We finally did it.
For many years I have wanted to fly in a hot air balloon. It is one of those experiences that has always been on ‘my list’. For Christmas a couple of years ago I received vouchers to fly, and through a series of challenges – mostly scheduling – it had been put off. It was never forgotten – just couldn’t make it up the priority list to get it scheduled.
Our first attempt to schedule took some effort, and involved blocking days that would not allow for last minute project work. Nothing would be allowed to sneak in and steal the day away. Sadly, the weather did not work in our favour, and the flight was cancelled because of prevailing winds. We were worried that it would be difficult to reschedule, but on an off chance, we had a Friday morning open up, and there were two places available. We scheduled, and all the random influences worked for us and we had a glorious day (albeit a very early start!).
The experience was really wonderful. We met the pilot and the other passengers around 7am and took part in the unloading and unfolding of the balloon, holding it down as it filled, and getting everything ready for the flight.
It was a fantastic experience. The weather was perfect. The prevailing winds meant that the departure point had to move further east, and therefore much closer to us. The other passengers were friendly and helpful. Virgin Balloon Flights should be commended for offering such a unique and exciting adventure I would highly recommend.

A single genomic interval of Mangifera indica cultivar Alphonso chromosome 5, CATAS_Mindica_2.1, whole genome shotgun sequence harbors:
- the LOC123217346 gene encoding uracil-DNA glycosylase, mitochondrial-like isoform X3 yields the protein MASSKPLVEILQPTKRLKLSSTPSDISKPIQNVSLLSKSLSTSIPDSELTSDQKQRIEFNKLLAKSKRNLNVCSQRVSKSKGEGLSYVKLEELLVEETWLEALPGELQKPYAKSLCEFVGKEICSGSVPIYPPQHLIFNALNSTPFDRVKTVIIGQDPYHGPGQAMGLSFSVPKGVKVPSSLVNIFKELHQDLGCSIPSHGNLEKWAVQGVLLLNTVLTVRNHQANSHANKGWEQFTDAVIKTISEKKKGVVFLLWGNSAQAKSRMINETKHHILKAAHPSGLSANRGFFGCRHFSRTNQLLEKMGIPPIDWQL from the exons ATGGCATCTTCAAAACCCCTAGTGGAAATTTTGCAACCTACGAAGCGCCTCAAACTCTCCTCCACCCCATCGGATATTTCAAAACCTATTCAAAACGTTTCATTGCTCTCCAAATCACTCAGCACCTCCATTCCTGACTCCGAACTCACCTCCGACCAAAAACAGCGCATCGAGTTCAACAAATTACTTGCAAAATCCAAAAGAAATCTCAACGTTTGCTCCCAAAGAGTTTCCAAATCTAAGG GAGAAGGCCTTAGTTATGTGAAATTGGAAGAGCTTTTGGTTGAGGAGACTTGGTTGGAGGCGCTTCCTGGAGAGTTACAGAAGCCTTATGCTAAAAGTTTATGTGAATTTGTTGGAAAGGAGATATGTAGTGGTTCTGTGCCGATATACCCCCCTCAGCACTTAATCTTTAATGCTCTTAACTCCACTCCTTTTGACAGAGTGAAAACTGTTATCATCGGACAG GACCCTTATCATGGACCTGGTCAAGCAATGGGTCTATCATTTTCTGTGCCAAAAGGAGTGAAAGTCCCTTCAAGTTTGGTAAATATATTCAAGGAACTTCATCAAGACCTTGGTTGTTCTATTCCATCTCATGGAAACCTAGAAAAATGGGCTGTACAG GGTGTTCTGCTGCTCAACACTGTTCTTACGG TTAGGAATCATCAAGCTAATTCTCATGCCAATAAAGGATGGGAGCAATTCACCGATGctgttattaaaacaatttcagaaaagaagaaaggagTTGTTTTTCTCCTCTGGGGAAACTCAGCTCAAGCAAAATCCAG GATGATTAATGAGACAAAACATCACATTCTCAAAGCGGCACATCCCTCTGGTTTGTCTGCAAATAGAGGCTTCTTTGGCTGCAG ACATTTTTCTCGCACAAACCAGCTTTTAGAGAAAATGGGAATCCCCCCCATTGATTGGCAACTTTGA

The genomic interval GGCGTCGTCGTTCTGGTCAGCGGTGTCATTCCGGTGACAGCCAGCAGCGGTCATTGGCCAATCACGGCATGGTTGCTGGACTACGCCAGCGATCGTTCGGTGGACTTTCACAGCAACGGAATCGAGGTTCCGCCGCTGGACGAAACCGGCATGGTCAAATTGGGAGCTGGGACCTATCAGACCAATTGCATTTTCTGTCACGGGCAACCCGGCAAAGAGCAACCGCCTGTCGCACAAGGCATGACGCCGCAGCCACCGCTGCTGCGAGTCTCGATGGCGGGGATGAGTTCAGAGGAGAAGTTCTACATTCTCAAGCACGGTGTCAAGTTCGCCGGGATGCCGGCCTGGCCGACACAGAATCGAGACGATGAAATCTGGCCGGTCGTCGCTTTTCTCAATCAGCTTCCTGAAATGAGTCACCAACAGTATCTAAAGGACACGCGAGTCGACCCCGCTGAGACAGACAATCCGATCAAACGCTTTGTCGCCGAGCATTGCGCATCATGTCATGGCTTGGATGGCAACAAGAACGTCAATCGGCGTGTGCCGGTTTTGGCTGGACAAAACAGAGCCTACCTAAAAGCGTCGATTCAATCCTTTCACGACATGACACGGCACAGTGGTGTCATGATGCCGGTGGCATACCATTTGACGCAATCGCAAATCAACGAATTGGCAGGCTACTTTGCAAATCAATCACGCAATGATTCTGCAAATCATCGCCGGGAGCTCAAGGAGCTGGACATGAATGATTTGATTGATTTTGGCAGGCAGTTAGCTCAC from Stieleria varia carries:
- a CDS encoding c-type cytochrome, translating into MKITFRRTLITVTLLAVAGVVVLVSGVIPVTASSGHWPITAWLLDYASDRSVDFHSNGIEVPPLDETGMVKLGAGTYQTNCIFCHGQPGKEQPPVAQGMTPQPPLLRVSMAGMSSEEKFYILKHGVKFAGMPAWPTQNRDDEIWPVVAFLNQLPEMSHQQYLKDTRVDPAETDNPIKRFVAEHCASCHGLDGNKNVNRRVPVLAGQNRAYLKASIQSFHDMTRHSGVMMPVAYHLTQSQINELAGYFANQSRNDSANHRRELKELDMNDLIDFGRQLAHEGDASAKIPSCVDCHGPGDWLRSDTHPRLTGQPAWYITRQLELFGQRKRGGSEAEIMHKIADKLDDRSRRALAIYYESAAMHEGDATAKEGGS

What struck me – as we floated above the beautiful English Countryside from Ipsden to Henley-on-Thames – is the striking parallel of the experience with research.
As you take off in the balloon and reach a certain altitude (apparently about 2,000 feet at the highest point), the landscape seems to flatten. And though the scene is vast and expansive, with a great ‘big picture’ view, the appearance of the rolling hills and the valley was lost as we rose in the area. The flattening changed the perspective considerably. As we looked down, we could see groups of houses and the paths of roads and the clustering of towns and villages – like a 3D, live map – truly a ‘bird’s eye view’. This ‘big picture’ is much like quantitative research. It gives you the lay of the land, and allows for a good understanding of the totality. Though picturesque and remarkable, it literally lacked depth.
Continuing with the idea of the balloon experience as a metaphor for research, the ‘on the ground’ experiences were like qualitative research. When we worked to drag out and unfold the 1 tonne balloon, and our feet slipped on the wet field as we tried to spread out the mammoth fabric, we got a much deeper experience of the specific point in the landscape; of the detail in the ballooning experience. The landing in a rugby pitch was another experience highlighting the depth – the cut grass sticking to my shoes, the team effort to flatten and roll-up the balloon, and even the champagne toast to celebrate the flight.
Though I know that both qualitative and quantitative research has each its own place in understanding, I would typically show much more favour to the qualitative. I thoroughly enjoy the ‘digging in’ and probing to understand the detail of the reasons why. The balloon ‘bird’s eye view’ reminded me of the power and majesty from the expansive understanding from quantitative research, and gave me a renewed appreciation. Who knew that the glorious experience of a hot air balloon flight could help change perspective and challenge my established views?